The above covers roughly the book’s first half. You can be sure that further killings are in store as the protagonist’s rage and disillusionment increase, and the novel’s true narrator finally identifies Himself. The ending, as I’m sure you’ve guessed, is anything but happy.

     RAISING HELL: KEN RUSSELL AND THE UNMAKING OF THE DEVILS by RICHARD CROUSE (ECW Press) is in my view one of the few truly essential movie making-of books, seeing as how it tells the story of one of the most remarkable films of the 1970s: Ken Russell's delirious 1971 masterpiece THE DEVILS. That film has been profiled a fair amount over the years (see the BBC documentary HELL ON EARTH), but the full story of its conception, filming and ultimate undoing has remained untold until now.
     As recorded in this book, the making of THE DEVILS was nearly as outrageous as the film itself, with scenes of near-pornographic outrage that apparently took quite a toll on the performers, all taking place amid a plethora of amazing sets designed by future filmmaker Derek Jarman and subject to the mood swings of the famously mercurial Russell. The true outrage, however, is what occurred after shooting was completed. Warner Brothers execs ordered a mass of post production edits, including that of one of the film's most important scenes, the so-called "Rape of Christ" sequence that was removed from all prints of THE DEVILS. Even today the film exists only in mutilated form, with an uncut print allegedly existing somewhere in the Warner Brothers studio vaults that Warner executives steadfastly refuse to release.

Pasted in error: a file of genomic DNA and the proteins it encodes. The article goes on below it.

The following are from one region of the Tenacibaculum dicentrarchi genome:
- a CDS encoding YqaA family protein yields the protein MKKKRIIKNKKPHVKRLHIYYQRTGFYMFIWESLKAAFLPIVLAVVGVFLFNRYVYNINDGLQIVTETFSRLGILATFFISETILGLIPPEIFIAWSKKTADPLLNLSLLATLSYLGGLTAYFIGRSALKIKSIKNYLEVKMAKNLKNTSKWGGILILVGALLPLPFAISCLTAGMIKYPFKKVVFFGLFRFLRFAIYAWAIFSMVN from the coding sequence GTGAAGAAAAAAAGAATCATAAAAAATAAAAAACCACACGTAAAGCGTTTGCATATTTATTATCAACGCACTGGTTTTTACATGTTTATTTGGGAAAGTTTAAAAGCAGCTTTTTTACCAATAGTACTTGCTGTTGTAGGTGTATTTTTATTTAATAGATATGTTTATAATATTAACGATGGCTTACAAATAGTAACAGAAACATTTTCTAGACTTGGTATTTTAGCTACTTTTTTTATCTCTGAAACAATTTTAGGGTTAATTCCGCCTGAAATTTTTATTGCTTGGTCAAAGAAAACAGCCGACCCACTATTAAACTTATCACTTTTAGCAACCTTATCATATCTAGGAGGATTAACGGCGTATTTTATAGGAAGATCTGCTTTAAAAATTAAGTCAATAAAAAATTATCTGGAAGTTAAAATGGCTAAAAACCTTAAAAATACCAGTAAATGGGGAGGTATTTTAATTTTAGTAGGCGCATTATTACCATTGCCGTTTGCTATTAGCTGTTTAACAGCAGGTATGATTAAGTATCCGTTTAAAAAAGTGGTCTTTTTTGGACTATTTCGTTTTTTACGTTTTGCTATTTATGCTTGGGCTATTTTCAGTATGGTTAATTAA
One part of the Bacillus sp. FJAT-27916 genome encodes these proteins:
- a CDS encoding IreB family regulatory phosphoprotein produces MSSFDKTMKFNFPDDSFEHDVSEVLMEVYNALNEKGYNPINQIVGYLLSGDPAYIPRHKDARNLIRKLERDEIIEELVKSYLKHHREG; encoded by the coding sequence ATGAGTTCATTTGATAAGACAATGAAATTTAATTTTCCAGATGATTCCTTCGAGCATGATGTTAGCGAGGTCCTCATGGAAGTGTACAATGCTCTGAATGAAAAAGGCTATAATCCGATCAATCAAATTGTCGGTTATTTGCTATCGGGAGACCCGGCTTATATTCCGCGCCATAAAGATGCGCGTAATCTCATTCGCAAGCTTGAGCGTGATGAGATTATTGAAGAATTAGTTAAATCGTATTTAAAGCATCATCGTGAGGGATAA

Author Richard Crouse relates this strange and maddening saga in engaging and user-friendly fashion, with quite a few revealing anecdotes about the film and the controversy it inspired. You may think, as I did, that you knew everything there was to know about THE DEVILS, but with this book Richard Crouse unquestionably has the last word.

The Good
     THE GHOSTWRITER
, from PS Publishing, is the latest novel by Serbia’s always unpredictable ZORAN ZIVKOVIC. It’s a short novel whose premise is quite simple, involving an unnamed writer answering emails. Yet in true Zivkovic fashion the proceedings, deceptively uneventful though they may be, come to explore profound questions about creativity, authorship and identity.
     As the novel opens the aforementioned author, suffering from writer’s block, receives an email from “An Admirer” requesting that the writer ghostwrite a novel for him and turn over all authorship rights. The writer’s response to this request is interrupted by four other email correspondents, each with equally eccentric, and weirdly similar, queries. First is OpenSea, a pretentious novelist who likes to needle the writer, telling him he should write a self-parody. Then there’s Banana, a female fan who’s attempting to string her dreams together into a novel (of sorts) that she wants the writer to help her finish. There’s also P-0, who likes to compose self-described “pastiches” of the writer’s stories, and now seeks to reverse the process by writing the pastiche first. Finally we have the aging Pandora, who entreats the writer to draft a novel about her dying pooch Albert.